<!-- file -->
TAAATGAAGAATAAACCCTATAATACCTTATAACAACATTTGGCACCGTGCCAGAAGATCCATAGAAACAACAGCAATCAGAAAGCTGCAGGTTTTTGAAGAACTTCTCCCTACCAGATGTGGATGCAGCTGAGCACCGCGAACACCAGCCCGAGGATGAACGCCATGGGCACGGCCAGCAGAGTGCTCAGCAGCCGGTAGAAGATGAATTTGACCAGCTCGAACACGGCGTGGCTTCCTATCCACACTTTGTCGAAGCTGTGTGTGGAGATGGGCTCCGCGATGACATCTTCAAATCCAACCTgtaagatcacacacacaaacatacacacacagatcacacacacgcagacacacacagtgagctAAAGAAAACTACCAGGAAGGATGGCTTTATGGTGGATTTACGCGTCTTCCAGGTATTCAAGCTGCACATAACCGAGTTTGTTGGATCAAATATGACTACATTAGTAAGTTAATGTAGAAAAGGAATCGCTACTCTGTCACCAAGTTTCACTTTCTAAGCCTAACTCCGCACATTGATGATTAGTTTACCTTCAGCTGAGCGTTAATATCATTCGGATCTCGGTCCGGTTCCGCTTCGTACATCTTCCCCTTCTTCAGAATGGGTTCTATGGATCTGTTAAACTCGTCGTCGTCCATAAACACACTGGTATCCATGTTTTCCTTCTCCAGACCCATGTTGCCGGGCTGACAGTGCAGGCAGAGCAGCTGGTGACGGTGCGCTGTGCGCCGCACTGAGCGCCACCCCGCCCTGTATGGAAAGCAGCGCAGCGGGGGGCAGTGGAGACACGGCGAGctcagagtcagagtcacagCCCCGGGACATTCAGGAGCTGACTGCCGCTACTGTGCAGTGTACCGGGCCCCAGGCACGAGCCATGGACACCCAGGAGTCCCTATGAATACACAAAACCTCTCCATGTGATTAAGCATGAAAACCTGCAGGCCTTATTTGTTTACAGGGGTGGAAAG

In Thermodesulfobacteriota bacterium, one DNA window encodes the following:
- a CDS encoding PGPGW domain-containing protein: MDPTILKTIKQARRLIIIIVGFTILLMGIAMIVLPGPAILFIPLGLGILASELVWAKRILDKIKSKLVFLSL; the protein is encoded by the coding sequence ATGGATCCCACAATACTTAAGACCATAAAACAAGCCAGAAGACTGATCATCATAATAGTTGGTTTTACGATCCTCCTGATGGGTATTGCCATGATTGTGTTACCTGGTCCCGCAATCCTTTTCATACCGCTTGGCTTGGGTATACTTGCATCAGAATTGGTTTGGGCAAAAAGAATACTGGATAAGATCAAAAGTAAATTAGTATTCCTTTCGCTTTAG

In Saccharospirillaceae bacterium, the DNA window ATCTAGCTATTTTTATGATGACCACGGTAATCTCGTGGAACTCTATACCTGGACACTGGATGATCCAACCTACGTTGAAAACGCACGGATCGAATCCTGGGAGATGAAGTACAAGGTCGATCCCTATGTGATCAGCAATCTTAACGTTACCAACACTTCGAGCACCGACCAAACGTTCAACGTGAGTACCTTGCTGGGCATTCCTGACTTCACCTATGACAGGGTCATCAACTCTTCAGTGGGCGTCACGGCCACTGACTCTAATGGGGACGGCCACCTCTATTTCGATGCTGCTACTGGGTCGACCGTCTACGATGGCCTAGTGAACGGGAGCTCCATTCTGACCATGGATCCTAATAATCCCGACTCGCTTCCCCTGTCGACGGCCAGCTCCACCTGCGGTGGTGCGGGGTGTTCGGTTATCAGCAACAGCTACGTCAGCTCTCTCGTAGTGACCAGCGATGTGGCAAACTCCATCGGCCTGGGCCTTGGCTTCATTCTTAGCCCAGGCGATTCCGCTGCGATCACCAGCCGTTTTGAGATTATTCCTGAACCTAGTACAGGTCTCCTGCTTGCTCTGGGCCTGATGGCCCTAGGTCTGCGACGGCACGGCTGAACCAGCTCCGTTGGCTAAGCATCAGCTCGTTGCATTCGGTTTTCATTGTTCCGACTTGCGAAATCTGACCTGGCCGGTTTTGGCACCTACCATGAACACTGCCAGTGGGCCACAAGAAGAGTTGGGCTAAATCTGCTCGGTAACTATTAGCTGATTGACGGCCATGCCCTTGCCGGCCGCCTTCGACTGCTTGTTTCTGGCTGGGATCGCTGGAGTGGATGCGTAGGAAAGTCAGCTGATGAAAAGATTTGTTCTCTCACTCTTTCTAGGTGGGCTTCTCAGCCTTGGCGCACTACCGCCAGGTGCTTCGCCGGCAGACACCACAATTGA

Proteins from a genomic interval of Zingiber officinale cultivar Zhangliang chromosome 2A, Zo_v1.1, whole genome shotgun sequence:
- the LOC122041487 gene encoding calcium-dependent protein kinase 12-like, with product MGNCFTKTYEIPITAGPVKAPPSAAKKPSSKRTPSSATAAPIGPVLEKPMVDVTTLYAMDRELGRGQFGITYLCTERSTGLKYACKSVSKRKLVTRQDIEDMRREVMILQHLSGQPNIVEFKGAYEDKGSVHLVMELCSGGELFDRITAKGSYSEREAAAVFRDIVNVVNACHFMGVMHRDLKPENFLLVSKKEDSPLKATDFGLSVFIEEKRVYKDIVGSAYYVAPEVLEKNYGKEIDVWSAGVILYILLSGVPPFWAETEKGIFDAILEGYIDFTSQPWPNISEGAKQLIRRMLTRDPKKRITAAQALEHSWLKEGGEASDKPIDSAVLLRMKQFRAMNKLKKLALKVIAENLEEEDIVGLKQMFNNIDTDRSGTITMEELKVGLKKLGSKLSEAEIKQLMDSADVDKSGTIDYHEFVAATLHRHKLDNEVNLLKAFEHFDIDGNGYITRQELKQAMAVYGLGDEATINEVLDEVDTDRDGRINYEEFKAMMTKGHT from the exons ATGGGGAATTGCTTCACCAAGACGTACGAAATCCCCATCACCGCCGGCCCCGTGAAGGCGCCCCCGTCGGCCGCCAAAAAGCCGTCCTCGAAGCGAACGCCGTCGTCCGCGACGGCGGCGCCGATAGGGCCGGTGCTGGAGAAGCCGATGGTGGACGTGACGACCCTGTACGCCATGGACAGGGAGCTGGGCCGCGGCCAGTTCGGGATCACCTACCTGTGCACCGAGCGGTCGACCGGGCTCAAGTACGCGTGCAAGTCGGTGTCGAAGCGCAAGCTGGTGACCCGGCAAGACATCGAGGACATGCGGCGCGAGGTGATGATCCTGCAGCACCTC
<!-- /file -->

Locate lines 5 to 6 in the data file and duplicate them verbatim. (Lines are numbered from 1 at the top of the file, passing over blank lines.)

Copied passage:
Proteins from a genomic interval of Zingiber officinale cultivar Zhangliang chromosome 2A, Zo_v1.1, whole genome shotgun sequence:
- the LOC122041487 gene encoding calcium-dependent protein kinase 12-like, with product MGNCFTKTYEIPITAGPVKAPPSAAKKPSSKRTPSSATAAPIGPVLEKPMVDVTTLYAMDRELGRGQFGITYLCTERSTGLKYACKSVSKRKLVTRQDIEDMRREVMILQHLSGQPNIVEFKGAYEDKGSVHLVMELCSGGELFDRITAKGSYSEREAAAVFRDIVNVVNACHFMGVMHRDLKPENFLLVSKKEDSPLKATDFGLSVFIEEKRVYKDIVGSAYYVAPEVLEKNYGKEIDVWSAGVILYILLSGVPPFWAETEKGIFDAILEGYIDFTSQPWPNISEGAKQLIRRMLTRDPKKRITAAQALEHSWLKEGGEASDKPIDSAVLLRMKQFRAMNKLKKLALKVIAENLEEEDIVGLKQMFNNIDTDRSGTITMEELKVGLKKLGSKLSEAEIKQLMDSADVDKSGTIDYHEFVAATLHRHKLDNEVNLLKAFEHFDIDGNGYITRQELKQAMAVYGLGDEATINEVLDEVDTDRDGRINYEEFKAMMTKGHT from the exons ATGGGGAATTGCTTCACCAAGACGTACGAAATCCCCATCACCGCCGGCCCCGTGAAGGCGCCCCCGTCGGCCGCCAAAAAGCCGTCCTCGAAGCGAACGCCGTCGTCCGCGACGGCGGCGCCGATAGGGCCGGTGCTGGAGAAGCCGATGGTGGACGTGACGACCCTGTACGCCATGGACAGGGAGCTGGGCCGCGGCCAGTTCGGGATCACCTACCTGTGCACCGAGCGGTCGACCGGGCTCAAGTACGCGTGCAAGTCGGTGTCGAAGCGCAAGCTGGTGACCCGGCAAGACATCGAGGACATGCGGCGCGAGGTGATGATCCTGCAGCACCTC